We have a very special episode of the podcast for you today – instead of one expert interview we have a series of interviews with a wide variety of wildlife filmmakers, all of whom were screening their work at this year’s International Wildlife Film Festival. These are some of the most prominent wildlife and conservation oriented filmmakers working today, and there is a wide variety of approaches and topics covered from the nine filmmakers that were interviewed.
As is explained in the episode, these filmmaker interviews are split up into different categories, and our first category is for short documentaries. I had a particular interest in the short films that were screening at the festival for a couple of reasons. First because a lot of the work that I do in my role as a producer with Eyes on Conservation is focused on short wildlife films. These films are also interesting in the context of this episode and blog post because many of them are freely available to watch online. Below you will find embedded links to four of the five short documentaries that are featured in this episode.
Consider the Ant
From filmmaker Emily Fraser: A personal search for ethics in the
post-modern wilds of an overpopulated planet – where Catholic guilt,
environmental destruction, and the fascinating lives of ants collide.
Learn more about this film and Emily’s filmmaking background here: http://emilyelizabethfilms.com/
Salmo trutta lacustris
From filmmaker Daniel Göz: Salmo trutta lacustris is a wildlife film on the rare European lake trout. The film was shot with fish ecologist Matthias Meyer in the Bernese Upland / Swiss Alps. The film follows large female trout as they migrate into high altitude Alpine streams to return to their birthplace during late fall.
This short documentary is not yet available for online streaming, but you can read more about it and see still images on Daniel’s website here: http://www.danielgoez.com/Alpine%20Trout.html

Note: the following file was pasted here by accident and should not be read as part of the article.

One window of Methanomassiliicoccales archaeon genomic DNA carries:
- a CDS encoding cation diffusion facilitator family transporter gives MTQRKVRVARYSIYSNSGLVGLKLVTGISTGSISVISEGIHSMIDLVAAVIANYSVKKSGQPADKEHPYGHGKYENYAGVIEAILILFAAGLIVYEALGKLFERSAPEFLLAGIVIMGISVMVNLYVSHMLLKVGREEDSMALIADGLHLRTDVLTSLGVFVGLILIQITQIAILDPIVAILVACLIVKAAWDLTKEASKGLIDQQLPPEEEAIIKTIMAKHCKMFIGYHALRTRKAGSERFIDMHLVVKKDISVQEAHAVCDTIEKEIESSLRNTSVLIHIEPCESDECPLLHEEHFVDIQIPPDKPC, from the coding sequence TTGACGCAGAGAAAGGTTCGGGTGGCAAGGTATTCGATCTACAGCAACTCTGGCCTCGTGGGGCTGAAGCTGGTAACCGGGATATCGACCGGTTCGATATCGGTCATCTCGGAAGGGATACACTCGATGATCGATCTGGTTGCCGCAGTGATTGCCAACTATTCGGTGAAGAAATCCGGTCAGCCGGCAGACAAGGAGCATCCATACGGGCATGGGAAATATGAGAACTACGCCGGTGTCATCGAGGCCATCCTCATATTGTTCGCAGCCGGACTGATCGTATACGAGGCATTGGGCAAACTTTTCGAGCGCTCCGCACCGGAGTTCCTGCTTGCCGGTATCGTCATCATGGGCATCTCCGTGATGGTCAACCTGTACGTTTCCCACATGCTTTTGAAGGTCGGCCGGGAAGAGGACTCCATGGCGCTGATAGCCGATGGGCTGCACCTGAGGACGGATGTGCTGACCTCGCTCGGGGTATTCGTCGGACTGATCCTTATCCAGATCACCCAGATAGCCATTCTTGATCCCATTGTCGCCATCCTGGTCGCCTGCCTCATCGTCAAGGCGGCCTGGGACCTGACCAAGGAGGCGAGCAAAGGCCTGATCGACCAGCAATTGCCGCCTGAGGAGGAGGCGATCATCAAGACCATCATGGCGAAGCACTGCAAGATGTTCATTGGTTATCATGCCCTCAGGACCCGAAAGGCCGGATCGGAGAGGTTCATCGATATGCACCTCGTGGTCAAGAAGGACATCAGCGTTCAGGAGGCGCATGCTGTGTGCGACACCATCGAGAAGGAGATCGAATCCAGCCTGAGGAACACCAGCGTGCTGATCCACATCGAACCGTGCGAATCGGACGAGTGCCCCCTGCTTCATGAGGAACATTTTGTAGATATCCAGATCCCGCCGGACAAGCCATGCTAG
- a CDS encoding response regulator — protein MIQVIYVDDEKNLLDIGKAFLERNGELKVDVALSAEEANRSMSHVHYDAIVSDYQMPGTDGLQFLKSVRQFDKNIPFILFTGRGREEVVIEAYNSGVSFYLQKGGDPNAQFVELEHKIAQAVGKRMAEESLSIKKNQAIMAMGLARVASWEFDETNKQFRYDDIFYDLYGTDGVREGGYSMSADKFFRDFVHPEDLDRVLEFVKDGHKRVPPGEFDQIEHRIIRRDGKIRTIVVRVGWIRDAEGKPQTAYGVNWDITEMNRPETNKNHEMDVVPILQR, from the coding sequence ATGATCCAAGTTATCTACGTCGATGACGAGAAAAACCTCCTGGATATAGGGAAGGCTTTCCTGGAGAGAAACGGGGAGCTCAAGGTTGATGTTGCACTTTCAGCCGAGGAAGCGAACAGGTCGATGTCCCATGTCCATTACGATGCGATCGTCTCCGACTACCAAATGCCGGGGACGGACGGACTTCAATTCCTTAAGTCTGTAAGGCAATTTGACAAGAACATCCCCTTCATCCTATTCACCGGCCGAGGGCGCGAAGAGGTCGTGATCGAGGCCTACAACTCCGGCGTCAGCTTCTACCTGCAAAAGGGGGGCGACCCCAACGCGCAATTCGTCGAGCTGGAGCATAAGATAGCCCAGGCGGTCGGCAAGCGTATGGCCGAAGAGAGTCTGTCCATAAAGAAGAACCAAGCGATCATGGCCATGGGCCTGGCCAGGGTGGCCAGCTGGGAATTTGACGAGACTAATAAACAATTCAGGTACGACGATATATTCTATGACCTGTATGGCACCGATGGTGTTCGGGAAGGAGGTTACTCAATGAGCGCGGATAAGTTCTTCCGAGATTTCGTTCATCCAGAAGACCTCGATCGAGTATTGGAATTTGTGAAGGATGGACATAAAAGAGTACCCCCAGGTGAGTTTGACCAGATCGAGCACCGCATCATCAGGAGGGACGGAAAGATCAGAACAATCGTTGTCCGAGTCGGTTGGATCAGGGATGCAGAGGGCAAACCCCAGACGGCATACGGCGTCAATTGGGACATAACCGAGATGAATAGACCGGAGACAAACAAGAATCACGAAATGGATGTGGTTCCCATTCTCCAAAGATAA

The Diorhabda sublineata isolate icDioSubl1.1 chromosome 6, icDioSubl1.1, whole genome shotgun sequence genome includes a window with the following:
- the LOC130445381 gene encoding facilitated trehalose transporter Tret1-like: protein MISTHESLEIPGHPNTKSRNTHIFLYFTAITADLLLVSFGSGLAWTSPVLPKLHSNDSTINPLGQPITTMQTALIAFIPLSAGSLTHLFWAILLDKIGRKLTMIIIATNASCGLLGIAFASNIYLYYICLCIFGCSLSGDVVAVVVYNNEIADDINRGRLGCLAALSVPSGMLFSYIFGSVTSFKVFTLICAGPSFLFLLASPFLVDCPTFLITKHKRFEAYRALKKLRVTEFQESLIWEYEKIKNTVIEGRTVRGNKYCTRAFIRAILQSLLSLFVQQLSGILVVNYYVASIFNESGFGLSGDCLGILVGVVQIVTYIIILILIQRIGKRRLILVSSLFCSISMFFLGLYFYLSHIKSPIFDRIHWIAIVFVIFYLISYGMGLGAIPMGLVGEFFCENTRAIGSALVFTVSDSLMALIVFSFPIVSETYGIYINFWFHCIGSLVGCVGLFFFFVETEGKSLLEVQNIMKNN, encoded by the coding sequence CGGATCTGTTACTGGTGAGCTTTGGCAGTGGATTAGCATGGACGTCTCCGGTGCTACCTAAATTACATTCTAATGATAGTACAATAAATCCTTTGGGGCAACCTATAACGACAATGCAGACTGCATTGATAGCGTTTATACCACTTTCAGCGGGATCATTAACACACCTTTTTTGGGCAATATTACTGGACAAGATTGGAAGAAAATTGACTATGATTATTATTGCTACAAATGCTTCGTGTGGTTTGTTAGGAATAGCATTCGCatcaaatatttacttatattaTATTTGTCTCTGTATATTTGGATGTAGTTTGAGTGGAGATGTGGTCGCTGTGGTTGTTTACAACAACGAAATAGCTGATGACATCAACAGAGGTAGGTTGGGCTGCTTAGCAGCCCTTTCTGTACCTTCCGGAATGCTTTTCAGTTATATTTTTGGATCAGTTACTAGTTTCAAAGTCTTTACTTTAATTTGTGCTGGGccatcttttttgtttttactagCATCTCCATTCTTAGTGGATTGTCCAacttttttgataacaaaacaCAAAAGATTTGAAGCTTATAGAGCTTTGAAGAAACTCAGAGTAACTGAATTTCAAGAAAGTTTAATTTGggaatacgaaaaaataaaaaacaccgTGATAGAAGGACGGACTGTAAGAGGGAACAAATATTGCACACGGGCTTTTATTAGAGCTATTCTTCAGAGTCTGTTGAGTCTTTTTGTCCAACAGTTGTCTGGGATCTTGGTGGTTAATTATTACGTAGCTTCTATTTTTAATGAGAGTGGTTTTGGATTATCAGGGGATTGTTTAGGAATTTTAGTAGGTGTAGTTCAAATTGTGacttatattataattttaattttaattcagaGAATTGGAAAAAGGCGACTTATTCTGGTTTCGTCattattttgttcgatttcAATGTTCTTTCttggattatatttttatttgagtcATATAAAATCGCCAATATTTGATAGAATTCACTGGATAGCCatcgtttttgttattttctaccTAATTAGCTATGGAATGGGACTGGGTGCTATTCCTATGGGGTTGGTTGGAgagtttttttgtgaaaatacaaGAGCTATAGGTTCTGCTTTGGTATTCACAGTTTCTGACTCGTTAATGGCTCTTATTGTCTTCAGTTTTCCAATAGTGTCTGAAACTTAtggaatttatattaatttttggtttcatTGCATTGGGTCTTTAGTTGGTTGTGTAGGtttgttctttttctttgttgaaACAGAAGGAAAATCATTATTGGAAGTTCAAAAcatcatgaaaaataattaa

A Wolf’s Place
From filmmaker Annie White: Whether you see the wolf as the majestic cousin of man’s best friend, or as a bloodthirsty devil bent on destruction, we all have a visceral reaction to these misunderstood animals. “A Wolf’s Place” takes a close look at how wolves have impacted the ecosystem since their reintroduction to Yellowstone 18 years ago, and the effect the recent hunting season have had on the park’s wolves.
Learn more about the film and Annie’s filmmaking at: http://playbowstudios.com/
From filmmaker Madison McClintock: By attending mushroom forays and fungus festivals, talking to scores of individuals from mycologists to artists, businessmen to locovore chefs, Fungiphilia Rising paints a vivid image of the secret life of mushrooms and its admirers.
Learn more about this film and Madison’s filmmaking at: http://www.nestboxcollective.com/projects/
Silencing the Thunder
From filmmaker Eddie Roqueta: When temperatures drop in Montana, wild bison migrate to lower elevations outside the boundaries of Yellowstone National Park. But once outside, they run the risk of being killed because some carry a chronic disease called brucellosis that ranchers fear could spread to cattle. Silencing the Thunder presents the obstacles ranchers face, as well as the side of those trying to protect one of America’s most iconic animals.
Learn more about this film and Eddie’s filmmaking at: http://www.forestclayproductions.com/
The next section of interviews in this unique episode of the EOC podcast features discussions about three longer-form wildlife documentaries. Although these films are not yet available for online streaming, be sure to check out the trailers below and click on the website links to see if there are any upcoming screenings in your area.
From filmmakers Luke Padgett and James Reardon: We live in interesting times. We can still see our inheritance, the rich natural world that spawned us, but as our use and missuse of this planet grows so does our need to find new ways to live off and with the natural world. The green movement of the past half a century has owned these issues in the eye of the western media at least. But stronger forces underly our behaviours that drive deeper than the any hue of politics or ideology.
Hallowed Isles is a film that attempts to explore those forces.
This film had its world premiere at the International Wildlife Film Festival! Learn more about the film here: http://hallowedisles.com/